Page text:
http://www.avc.com/a_vc/)” style=”color: #888; font-size: 22px; font-family: Arial,Helvetica,sans-serif; font-weight: normal; text-decoration: none;”>A VC Fred Wilson
Posted: 05 Jun 2012 03:41 AM PDT
I don't disagree with PG when he says that Facebook's IPO performance (or lack thereof) has the potential to impact valuations in startup land. I think it will be particularly impactful on the late stage and secondary markets where most of the IPO valuation speculation is happening.
But let's put Facebook's current valuation in perspective. At the closing price of $26.90, Facebook commands a valuation of $57.5bn (according to Google Finance). Facebook had around $4bn of cash prior to going public and raised about $10bn so let's assume they have $14bn in cash on the books. That means Facebook has an enterprise value of roughly $43bn.
In its last quarter Facebook had $1bn of revenue and 40% pre-tax operating margins. If we annualize those numbers, that would be $4bn of annual revenue and $1.6bn of annual pre-tax operating margins. Let's use pre-tax operating margins as a proxy for EBITDA, because this whole post is back of envelope quality analysis and please take it for what it is.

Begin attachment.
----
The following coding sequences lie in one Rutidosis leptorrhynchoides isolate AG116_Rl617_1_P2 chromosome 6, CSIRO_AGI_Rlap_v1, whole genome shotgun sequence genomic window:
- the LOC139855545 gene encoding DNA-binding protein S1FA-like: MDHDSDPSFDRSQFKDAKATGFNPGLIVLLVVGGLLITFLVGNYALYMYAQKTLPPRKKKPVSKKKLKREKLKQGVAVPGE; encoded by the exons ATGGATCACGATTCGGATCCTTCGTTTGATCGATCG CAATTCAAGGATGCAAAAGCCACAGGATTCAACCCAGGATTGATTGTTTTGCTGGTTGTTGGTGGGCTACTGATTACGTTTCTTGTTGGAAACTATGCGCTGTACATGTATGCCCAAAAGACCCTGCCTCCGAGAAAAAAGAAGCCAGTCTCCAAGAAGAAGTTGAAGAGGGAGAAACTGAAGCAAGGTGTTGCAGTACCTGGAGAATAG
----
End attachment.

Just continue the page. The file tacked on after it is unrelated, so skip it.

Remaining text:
That means that Facebook's enterprise value is greater than 10x current revenue run rate and greater than 25x EBITDA. These are big multiples folks. I am happy to take those numbers for any company out there.
Clearly Facebook is a premium company and commands a premium valuation and entrepreneurs should not expect to get 10x revenues and 25x EBITDA for their companies in a sale or an IPO. But even at half those numbers there are fantastic returns for investors and entreprenuers to be had.
If speculators are disappointed with the performance of the Facebook IPO it is because they had ridiculous expectations of what rational investors would pay. The market has put a premium valuation on a great company and we should be happy about all of that. I certainly am.
Fred Wilson translation: FB is overvalued
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